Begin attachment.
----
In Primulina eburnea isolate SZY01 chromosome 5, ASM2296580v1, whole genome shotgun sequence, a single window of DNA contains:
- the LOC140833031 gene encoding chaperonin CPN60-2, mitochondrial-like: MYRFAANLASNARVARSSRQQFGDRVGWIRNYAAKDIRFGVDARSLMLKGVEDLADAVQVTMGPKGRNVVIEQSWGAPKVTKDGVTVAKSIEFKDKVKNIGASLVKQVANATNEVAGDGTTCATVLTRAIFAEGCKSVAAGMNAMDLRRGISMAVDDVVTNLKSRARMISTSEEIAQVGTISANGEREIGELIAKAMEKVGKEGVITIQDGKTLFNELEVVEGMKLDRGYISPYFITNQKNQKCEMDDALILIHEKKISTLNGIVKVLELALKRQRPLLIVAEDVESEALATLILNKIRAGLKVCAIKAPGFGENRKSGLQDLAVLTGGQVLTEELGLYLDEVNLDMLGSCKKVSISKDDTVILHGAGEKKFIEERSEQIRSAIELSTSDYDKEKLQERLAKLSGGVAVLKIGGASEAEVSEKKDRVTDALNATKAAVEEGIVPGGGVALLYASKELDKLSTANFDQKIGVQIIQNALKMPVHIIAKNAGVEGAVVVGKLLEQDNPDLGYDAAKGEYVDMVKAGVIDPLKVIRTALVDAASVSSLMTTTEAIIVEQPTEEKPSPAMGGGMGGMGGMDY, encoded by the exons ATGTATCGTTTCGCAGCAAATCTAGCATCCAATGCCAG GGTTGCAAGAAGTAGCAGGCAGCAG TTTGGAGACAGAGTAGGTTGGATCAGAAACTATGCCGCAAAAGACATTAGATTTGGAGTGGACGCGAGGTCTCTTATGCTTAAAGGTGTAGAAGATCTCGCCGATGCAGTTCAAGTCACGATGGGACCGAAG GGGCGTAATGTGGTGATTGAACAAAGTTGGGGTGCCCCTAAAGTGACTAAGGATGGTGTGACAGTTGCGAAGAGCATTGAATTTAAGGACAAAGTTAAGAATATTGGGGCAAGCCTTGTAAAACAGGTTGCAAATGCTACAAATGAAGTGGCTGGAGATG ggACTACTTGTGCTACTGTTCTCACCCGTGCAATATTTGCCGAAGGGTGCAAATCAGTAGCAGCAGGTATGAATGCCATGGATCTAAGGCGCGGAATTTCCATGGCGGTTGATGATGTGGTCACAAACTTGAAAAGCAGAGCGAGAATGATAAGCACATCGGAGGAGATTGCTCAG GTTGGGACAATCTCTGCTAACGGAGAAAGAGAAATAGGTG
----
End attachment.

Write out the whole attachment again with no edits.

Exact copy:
In Primulina eburnea isolate SZY01 chromosome 5, ASM2296580v1, whole genome shotgun sequence, a single window of DNA contains:
- the LOC140833031 gene encoding chaperonin CPN60-2, mitochondrial-like: MYRFAANLASNARVARSSRQQFGDRVGWIRNYAAKDIRFGVDARSLMLKGVEDLADAVQVTMGPKGRNVVIEQSWGAPKVTKDGVTVAKSIEFKDKVKNIGASLVKQVANATNEVAGDGTTCATVLTRAIFAEGCKSVAAGMNAMDLRRGISMAVDDVVTNLKSRARMISTSEEIAQVGTISANGEREIGELIAKAMEKVGKEGVITIQDGKTLFNELEVVEGMKLDRGYISPYFITNQKNQKCEMDDALILIHEKKISTLNGIVKVLELALKRQRPLLIVAEDVESEALATLILNKIRAGLKVCAIKAPGFGENRKSGLQDLAVLTGGQVLTEELGLYLDEVNLDMLGSCKKVSISKDDTVILHGAGEKKFIEERSEQIRSAIELSTSDYDKEKLQERLAKLSGGVAVLKIGGASEAEVSEKKDRVTDALNATKAAVEEGIVPGGGVALLYASKELDKLSTANFDQKIGVQIIQNALKMPVHIIAKNAGVEGAVVVGKLLEQDNPDLGYDAAKGEYVDMVKAGVIDPLKVIRTALVDAASVSSLMTTTEAIIVEQPTEEKPSPAMGGGMGGMGGMDY, encoded by the exons ATGTATCGTTTCGCAGCAAATCTAGCATCCAATGCCAG GGTTGCAAGAAGTAGCAGGCAGCAG TTTGGAGACAGAGTAGGTTGGATCAGAAACTATGCCGCAAAAGACATTAGATTTGGAGTGGACGCGAGGTCTCTTATGCTTAAAGGTGTAGAAGATCTCGCCGATGCAGTTCAAGTCACGATGGGACCGAAG GGGCGTAATGTGGTGATTGAACAAAGTTGGGGTGCCCCTAAAGTGACTAAGGATGGTGTGACAGTTGCGAAGAGCATTGAATTTAAGGACAAAGTTAAGAATATTGGGGCAAGCCTTGTAAAACAGGTTGCAAATGCTACAAATGAAGTGGCTGGAGATG ggACTACTTGTGCTACTGTTCTCACCCGTGCAATATTTGCCGAAGGGTGCAAATCAGTAGCAGCAGGTATGAATGCCATGGATCTAAGGCGCGGAATTTCCATGGCGGTTGATGATGTGGTCACAAACTTGAAAAGCAGAGCGAGAATGATAAGCACATCGGAGGAGATTGCTCAG GTTGGGACAATCTCTGCTAACGGAGAAAGAGAAATAGGTG